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Archivio – The Challenge Issue n° 01
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Editorial
(p. 5)


The first and largest archive in history is our brain, and we start filling it up the moment we come into the world. Facts, information, smells, colours, words, sounds, faces: as soon as we are born, we are busy with the meticulous work of accumulation. An archive is a place that is always alive, wherever you find yourself. To create this magazine, we therefore ventured into those archives that fascinated us first and foremost as places: ancient palazzi, vaults, rooms crammed full of shelves, places brimming over with history—not always silent and sometimes teetering bravely on the verge of collapse.
We met the archivists—a group of people who elude easy labeling, because they need to be part-scientist and part-detective—as well as the scholars, technicians, software experts, cultural work enthusiasts and organisation lovers. This magazine was created to give voice to them and to their work. We discovered that their talents run the gamut from safeguarding mysteries to inspiring pop musicians and that they collect absolutely everything—even hairdos. And we fell in love with digging through their collections to bring you the stories you will find in here. It’s the beginning of a journey through the collective memory, which we hope can also be a key to deciphering the present.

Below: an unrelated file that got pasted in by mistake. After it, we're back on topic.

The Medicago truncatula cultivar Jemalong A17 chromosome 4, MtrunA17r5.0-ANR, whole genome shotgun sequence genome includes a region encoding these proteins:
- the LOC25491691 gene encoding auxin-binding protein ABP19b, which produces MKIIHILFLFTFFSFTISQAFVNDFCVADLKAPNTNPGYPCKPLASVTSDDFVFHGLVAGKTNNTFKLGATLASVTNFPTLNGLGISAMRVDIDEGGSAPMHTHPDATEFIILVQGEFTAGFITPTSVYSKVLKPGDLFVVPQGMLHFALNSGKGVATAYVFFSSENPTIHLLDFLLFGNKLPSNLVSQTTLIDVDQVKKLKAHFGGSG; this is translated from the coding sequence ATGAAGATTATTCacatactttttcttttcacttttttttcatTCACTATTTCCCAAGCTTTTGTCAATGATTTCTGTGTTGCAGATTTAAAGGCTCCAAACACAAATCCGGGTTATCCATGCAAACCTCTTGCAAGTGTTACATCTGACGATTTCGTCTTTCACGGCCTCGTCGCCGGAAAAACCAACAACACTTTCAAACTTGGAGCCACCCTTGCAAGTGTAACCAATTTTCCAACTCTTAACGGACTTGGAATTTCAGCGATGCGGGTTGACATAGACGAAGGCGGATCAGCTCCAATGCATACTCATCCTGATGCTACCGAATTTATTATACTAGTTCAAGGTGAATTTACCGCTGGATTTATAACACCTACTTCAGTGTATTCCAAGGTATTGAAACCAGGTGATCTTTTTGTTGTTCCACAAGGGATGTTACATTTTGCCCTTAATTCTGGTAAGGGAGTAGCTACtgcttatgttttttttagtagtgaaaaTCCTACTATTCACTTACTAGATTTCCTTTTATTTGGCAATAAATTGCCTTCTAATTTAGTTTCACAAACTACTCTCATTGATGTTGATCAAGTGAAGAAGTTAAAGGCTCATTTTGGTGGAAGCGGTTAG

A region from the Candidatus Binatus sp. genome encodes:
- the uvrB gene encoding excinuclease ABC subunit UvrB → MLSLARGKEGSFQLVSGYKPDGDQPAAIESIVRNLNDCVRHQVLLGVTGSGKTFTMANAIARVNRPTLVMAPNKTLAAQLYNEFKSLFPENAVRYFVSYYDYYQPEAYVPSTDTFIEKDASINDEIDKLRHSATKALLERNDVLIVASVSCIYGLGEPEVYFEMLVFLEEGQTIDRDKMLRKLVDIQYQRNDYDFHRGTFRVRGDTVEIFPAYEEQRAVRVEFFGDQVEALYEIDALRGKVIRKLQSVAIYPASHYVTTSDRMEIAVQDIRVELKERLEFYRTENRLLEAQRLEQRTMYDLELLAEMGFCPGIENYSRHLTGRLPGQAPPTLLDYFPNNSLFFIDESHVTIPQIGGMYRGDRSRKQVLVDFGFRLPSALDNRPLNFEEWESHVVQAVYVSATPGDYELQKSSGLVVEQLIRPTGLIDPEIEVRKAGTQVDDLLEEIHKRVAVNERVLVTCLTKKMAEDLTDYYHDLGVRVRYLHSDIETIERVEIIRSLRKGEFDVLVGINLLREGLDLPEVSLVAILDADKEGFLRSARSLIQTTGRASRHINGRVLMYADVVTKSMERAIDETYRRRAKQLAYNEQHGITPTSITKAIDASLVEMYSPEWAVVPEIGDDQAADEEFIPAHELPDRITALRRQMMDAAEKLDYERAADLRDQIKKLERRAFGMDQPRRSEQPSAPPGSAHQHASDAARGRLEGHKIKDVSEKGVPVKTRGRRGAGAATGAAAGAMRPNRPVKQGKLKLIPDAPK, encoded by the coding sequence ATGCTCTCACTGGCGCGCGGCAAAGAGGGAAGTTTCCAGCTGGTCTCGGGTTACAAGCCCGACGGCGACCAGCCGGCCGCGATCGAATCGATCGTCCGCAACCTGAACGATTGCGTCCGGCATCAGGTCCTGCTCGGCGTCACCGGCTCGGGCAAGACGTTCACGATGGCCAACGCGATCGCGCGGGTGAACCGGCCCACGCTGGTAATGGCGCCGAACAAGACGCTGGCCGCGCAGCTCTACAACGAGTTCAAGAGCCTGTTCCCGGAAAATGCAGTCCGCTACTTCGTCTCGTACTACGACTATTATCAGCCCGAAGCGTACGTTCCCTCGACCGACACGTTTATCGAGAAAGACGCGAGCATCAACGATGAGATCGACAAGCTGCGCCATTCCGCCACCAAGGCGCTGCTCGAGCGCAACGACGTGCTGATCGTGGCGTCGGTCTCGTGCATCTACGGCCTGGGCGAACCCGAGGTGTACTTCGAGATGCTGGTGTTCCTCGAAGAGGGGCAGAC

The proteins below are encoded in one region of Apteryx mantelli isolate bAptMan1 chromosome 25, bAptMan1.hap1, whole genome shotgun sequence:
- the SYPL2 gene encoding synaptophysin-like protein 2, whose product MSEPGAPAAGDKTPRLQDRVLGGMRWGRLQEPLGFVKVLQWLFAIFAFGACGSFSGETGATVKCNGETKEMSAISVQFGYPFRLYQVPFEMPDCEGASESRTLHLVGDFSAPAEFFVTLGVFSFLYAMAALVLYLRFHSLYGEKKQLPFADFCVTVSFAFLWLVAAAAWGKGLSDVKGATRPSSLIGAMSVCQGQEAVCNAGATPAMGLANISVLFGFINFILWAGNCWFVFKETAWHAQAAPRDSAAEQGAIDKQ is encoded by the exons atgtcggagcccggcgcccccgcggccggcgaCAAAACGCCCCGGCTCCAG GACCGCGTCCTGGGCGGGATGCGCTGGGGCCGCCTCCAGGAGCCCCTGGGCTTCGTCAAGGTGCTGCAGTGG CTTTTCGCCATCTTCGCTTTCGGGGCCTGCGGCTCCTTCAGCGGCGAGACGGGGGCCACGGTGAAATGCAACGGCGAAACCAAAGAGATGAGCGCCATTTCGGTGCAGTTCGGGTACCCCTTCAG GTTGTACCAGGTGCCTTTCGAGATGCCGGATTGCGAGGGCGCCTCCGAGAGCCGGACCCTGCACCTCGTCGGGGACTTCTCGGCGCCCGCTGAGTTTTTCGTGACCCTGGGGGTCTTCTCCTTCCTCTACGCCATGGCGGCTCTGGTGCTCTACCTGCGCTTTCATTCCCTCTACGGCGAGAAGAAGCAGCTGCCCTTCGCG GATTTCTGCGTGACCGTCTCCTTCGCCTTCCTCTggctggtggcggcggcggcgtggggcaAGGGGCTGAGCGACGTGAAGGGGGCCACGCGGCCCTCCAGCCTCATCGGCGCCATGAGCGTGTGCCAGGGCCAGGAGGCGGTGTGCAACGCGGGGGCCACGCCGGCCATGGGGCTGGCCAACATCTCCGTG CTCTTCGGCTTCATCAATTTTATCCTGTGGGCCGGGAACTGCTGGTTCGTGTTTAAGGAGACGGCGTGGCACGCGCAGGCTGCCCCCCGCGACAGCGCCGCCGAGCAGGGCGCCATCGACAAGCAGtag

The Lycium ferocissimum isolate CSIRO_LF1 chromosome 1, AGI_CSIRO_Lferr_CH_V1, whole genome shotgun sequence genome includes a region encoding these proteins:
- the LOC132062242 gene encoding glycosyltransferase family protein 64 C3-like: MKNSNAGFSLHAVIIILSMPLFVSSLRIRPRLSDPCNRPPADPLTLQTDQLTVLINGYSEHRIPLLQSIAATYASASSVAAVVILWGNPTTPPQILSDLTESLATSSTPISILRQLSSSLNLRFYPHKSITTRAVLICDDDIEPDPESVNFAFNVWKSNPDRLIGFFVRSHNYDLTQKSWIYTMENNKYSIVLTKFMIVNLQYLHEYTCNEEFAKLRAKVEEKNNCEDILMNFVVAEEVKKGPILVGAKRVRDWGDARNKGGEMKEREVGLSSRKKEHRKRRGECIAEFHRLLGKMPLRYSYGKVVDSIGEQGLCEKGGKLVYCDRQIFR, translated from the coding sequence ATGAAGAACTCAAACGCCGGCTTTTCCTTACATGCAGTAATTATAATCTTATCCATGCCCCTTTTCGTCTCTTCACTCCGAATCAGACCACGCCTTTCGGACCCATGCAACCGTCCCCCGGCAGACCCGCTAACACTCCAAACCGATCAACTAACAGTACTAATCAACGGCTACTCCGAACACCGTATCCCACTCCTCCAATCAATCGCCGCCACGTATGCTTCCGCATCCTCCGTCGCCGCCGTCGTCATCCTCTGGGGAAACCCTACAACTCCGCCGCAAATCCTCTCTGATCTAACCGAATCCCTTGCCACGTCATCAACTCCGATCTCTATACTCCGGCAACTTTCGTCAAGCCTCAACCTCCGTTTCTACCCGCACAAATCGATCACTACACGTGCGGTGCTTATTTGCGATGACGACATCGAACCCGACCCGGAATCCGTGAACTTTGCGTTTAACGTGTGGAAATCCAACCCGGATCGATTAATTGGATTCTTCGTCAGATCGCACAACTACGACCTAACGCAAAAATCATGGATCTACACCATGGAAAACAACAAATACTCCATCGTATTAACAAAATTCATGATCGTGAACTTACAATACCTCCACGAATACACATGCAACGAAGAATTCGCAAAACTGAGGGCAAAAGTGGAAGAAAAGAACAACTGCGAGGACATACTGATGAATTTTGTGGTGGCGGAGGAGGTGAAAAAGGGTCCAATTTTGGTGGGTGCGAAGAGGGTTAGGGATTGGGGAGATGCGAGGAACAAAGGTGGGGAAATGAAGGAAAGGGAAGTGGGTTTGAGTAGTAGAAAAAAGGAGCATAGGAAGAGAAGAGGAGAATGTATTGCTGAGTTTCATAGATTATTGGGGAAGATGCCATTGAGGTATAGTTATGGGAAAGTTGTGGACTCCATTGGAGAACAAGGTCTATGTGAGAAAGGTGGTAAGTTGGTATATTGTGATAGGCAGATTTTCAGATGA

Archiving is an art—and in fact, art has made archiving one of its grand obsessions, almost a new genre unto itself, a marvelous memory game of carefully preserved artifacts: the maniacal care with which Damien Hirst catalogued hundreds of fake archeological finds, ancient coins, jewelry, jars and statuettes recovered from the shipwreck of an ancient ship that never existed in Treasures From The Wreck comes to mind. But archiving is part of our daily life too. Possessed with the enthusiasm of the amateur, we are constantly archiving without even realising we’re doing it—our social media photos, our work emails, the messages on our phones, the receipts from our card payments, the files hosted in online folders: compulsive lists that reveal who and what we are. The pressure from the digital world has made archiving become almost fashionable over the last few years, giving birth to enthralling discussions of the risks that virtual memory entails or the importance of knowing what to select from the mountain of information which is constantly circulating.
Archives are important because they tell stories—our stories. And they will continue to do so, perhaps, even after we are extinct: while we were working on the magazine, the film Blade Runner 2049 came out: its near-future world where all online information has been lost forever because of a blackout, leaving the contents of the old material archives as the only memories, has remained with us like a lucky charm.
 
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